4.Practically anywhere in Asia you will meet the famous shop branch: 7 Eleven. Well, not in Myanmar, and in some places like: Mandalay, Hsipaw you will not buy everything in a local supermarket. Example? In Mandalay when we entered some supermarkets or local shops and bought some whiskey (or any alcohol) it was not possible to buy big bottles of Coke (they had soft drinks in small cans only), and the other way round, where you got soft drinks in big bottles you couldn’t get alcohol and, moreover, the big bottles were kept on warm shelves in the store, especially in Mandalay and Hsipaw, because their refrigerators had smaller shelves and big bottles couldn’t fit there. Towns near Inle Lake are more developed regarding this, and of course, Yangon is a totally different world, there you can find a lot of well-equipped supermarkets – but don’t expect you can pay by Visa card there, out of 6 supermarkets we went to, only 1 had this payment method.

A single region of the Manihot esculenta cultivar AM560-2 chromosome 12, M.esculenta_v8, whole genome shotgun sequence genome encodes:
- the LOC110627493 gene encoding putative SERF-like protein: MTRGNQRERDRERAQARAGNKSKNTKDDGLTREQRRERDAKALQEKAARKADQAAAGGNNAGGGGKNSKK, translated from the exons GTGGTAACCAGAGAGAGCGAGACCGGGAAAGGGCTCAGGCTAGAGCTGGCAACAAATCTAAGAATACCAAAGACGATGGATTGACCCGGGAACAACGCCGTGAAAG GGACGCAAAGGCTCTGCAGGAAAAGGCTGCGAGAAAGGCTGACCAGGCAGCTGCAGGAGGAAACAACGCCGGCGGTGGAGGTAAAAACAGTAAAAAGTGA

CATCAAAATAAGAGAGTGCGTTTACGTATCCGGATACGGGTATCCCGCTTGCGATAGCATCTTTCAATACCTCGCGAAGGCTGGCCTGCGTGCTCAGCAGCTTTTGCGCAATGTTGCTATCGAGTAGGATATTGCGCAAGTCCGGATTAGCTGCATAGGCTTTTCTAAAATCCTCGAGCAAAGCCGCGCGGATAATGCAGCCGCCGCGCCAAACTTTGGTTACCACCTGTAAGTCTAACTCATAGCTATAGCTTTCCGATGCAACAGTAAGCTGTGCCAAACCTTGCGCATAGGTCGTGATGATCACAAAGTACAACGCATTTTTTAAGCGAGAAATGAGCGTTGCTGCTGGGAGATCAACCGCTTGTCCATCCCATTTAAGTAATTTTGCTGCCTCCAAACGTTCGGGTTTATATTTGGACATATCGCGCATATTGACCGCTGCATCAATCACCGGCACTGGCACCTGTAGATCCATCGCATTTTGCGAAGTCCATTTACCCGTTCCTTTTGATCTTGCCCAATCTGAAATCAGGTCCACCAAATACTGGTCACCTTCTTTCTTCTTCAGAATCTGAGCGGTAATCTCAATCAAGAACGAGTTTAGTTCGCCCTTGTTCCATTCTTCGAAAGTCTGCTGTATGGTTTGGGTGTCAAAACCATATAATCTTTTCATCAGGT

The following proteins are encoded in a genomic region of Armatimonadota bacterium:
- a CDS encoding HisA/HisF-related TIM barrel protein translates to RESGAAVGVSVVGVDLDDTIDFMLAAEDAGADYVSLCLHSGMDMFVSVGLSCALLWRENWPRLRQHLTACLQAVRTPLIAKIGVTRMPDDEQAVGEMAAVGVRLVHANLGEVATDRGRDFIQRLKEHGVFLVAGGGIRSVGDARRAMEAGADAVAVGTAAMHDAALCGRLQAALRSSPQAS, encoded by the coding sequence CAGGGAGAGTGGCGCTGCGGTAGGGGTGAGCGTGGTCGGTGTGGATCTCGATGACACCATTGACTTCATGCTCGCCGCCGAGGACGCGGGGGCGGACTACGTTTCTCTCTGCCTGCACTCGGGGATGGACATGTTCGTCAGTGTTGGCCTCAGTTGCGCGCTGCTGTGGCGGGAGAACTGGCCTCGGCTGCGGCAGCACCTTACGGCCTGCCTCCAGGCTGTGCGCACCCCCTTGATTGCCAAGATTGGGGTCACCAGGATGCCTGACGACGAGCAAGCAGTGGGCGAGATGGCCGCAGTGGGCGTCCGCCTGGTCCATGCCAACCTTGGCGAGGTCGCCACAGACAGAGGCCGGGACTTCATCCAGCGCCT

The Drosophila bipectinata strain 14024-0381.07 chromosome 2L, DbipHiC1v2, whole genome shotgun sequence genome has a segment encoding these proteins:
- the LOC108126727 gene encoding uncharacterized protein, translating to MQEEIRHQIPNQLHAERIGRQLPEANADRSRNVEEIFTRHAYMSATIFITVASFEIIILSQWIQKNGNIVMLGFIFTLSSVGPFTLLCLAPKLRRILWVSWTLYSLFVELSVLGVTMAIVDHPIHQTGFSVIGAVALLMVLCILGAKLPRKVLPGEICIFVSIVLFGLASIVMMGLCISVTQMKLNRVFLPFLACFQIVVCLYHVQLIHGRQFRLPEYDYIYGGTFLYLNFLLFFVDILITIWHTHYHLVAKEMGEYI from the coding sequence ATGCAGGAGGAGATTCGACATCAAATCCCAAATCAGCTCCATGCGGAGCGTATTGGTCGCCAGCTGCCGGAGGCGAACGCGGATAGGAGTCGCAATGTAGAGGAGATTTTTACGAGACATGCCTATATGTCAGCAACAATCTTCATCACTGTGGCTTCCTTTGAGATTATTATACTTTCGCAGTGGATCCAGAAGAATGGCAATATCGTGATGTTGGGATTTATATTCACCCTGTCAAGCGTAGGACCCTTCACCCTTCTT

5.You are in a night bus, and the journey is to last 11h, and here a surprise – you reach your destination in 8h, and it turns out that it is still night, time: 3:30am. You have your stay booked for the next day, you get to the hostel / hotel, the service at the reception kindly welcomes you and invites you to your room (you sleep there half a night for free!). Example? Joy Hotel in Nyuang Shwe at the Inle Lake and Everest Hotel in Yangon. In Bagan Nyaung-U in Ever New Guesthouse all rooms were occupied, so we were offered dozing off in an additional room for 8 people (a kind of overnight waiting room with beds) and provided blankets, pillows and were invited to have breakfast for free. This is what the true hospitality means!
6.If you come across a celebration in a village (as we did in New Bagan where there was a noviceation ceremony preparing young boys to go to monastery as novices before becoming monks), the village people will invite you to eat with them for free (and they serve a soup from a huge pot). What’s more, if the food disappears from the plates, the service approaches you and asks if you want more soup, rice, salad, etc. Here’s what we got: